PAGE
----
In the midst of a 'Bioeconomy' war: Is a competitive Korea viable?
In the midst of a 'Bioeconomy' war: Is a competitive Korea viable?
  • by Monica Younsoo Chung/ Canada
  • 승인 2018.09.07 13:49
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The English industrial revolution, which began in the 18th century, transformed the world through technological
and manufacturing innovations. Similarly, the bio-industry that will lead this final fourth industrial revolution in the 21st century will reverberate in the fields of health, food and environment to help solve the problems of humanity. Of the sustainable future technologies, the bio-industry is the fastest growing industry in recent years. In this industry, the fundamental goal is for humans’ disease-free longevity, and the fundamental question of the bio-industry is how to achieve this. 

The bio market is a convergence industry capable of creating high value-added new technologies that
exceed the total size of semiconductors, automobiles and chemical products. In addition, R&D achievements are directly linked to industrialization, which will lead the fourth industrial revolution to spur economic effects.

In 2009, the OECD predicted 2030 as the era of bio-economy, underpinned by bio-technology a new
economic paradigm to allow both human welfare and economic growth. However experts say that battles over bio-economic hegemony have already begun. Which country will lead the bio-economy? And can South Korea be included in the short list of bio leading countries?

The South Korean government recently announced that bio-economy has been adopted as a leading
innovation strategy industry, as it is the last large industry that can bring Korea closer to the world. The growth rate of Korea's bio industry sector showed an average annual growth of 13.4 percent between 2000 and 2016. Total production was US$8.8 trillion in 2017 with exports reaching US$4.4 trillion.
The share of biomedical care is expected to grow sharply from 1.6 trillion dollars in 2017 to 4.4 trillion
dollars in 2030. The Korean government has also increased bio R&D investment by 19.3 percent annually from 1994 to 2017, investing a total of 3.114 trillion won (US$3.4 trillion) in 2017. Among them, R&D is the biggest investment in health care, followed by the environment, agricultural products and fisheries.

Since announcing their third foundational biotechnology plan in 2017, the Ministry of Science and ICT has introduced three strategies: bio R&D innovation, global convergence research, bio economy creation and the establishment of a bio-innovation platform. For these purposes, the government will earmark about 30 trillion won (US$26.7 billion) by 2022, with the ultimate goal of realizing a bio-powerful country that leads the world's bio-economy.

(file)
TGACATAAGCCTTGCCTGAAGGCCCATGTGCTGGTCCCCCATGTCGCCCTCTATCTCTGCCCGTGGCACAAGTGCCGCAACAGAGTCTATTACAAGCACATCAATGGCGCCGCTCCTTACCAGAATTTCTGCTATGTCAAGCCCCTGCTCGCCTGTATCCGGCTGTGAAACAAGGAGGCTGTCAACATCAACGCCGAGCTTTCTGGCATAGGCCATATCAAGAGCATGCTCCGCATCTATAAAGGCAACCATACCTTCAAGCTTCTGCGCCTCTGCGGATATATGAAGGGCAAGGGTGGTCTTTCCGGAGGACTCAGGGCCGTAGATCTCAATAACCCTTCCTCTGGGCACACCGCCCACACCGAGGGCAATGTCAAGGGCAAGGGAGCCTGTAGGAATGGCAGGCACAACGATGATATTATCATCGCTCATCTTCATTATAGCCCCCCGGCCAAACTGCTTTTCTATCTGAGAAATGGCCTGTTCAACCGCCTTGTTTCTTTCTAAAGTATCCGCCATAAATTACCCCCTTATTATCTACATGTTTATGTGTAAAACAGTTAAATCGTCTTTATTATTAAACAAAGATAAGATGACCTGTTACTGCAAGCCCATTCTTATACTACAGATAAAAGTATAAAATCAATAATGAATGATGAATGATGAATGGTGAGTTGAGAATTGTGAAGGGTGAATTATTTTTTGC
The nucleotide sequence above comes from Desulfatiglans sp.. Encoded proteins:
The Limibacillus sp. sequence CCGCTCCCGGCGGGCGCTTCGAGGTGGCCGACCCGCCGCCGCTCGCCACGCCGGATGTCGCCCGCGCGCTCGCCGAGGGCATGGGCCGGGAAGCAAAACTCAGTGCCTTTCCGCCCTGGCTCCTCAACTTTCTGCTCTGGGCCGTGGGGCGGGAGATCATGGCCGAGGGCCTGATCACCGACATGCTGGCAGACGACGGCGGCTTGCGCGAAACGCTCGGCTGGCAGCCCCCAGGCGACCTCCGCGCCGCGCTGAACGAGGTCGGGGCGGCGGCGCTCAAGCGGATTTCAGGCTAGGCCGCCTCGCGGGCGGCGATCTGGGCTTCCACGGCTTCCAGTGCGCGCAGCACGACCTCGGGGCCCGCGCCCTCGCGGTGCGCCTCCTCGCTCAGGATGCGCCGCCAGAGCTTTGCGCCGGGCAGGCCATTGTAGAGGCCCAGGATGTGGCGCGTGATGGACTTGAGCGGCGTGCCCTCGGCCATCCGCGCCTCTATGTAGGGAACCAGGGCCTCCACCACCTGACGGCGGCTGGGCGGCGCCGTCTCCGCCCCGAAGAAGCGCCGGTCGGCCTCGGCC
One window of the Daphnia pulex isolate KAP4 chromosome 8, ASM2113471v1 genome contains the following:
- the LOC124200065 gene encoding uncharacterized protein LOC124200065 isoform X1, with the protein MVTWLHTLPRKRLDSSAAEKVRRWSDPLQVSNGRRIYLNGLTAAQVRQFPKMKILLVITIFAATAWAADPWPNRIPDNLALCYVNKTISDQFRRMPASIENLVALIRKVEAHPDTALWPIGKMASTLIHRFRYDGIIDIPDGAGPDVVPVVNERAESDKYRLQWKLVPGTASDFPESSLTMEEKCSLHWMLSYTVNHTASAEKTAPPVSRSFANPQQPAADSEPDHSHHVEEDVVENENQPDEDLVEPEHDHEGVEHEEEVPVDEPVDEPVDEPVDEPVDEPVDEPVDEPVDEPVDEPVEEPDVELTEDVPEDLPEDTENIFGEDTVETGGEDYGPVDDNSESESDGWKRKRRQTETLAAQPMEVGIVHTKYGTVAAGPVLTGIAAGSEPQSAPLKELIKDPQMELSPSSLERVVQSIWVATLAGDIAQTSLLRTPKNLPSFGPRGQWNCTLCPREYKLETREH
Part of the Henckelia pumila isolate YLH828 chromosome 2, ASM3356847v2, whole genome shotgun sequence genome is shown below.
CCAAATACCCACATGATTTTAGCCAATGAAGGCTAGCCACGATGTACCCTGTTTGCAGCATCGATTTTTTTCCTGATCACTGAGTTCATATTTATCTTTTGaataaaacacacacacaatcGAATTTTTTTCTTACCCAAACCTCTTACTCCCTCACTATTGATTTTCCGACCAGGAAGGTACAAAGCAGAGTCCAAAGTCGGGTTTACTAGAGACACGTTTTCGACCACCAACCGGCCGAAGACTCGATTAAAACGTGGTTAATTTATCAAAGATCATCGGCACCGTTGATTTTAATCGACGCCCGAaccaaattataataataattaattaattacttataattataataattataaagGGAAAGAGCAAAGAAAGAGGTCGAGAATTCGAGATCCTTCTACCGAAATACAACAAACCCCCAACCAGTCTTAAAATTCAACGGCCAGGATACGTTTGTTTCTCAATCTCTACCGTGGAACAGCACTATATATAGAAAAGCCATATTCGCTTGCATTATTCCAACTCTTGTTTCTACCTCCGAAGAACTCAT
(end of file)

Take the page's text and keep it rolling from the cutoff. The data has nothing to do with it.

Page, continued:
South Korea's biotechnology industry followed Samsung Group's announcement last month of its plans to invest 180 trillion won (160.3 billion); other large companies such as LG and Kolon are also scrambling to enter the bio market. Lee Jae-yong, Vice Chairman of Samsung Group, pointed to the bio industry as being the next generation growth engine of Samsung Group, hence their decision to invest about 25 trillion won(US$22.4 billion) in the future growth businesses of AI(artificial intelligence), 5G, bio, and electric parts through Samsung Bio Logics.

With the development of a blockbuster new drug, which is playing a starring role in the biotechnology field in Korea, JWMedical has recently signed a US$420 million contract to export an atopic dermatitis treatment, which is being developed as an innovative drug. This is the first time in 73 years that this company has succeeded in exporting its technologies. In addition, major biopharmaceutical companies such as Samsung Bioepis, SK Chemical, Dong-A ST, and Green Cross have had smaller but notable roles in the development of new drugs. Still, although both large and small companies have poured enormous amounts of R&D investment into new drug development, only 9.6 percent of them have succeeded from clinical phase 1 to new drug approval.

Bio-convergence Areas to lead the Fourth Industrial Revolution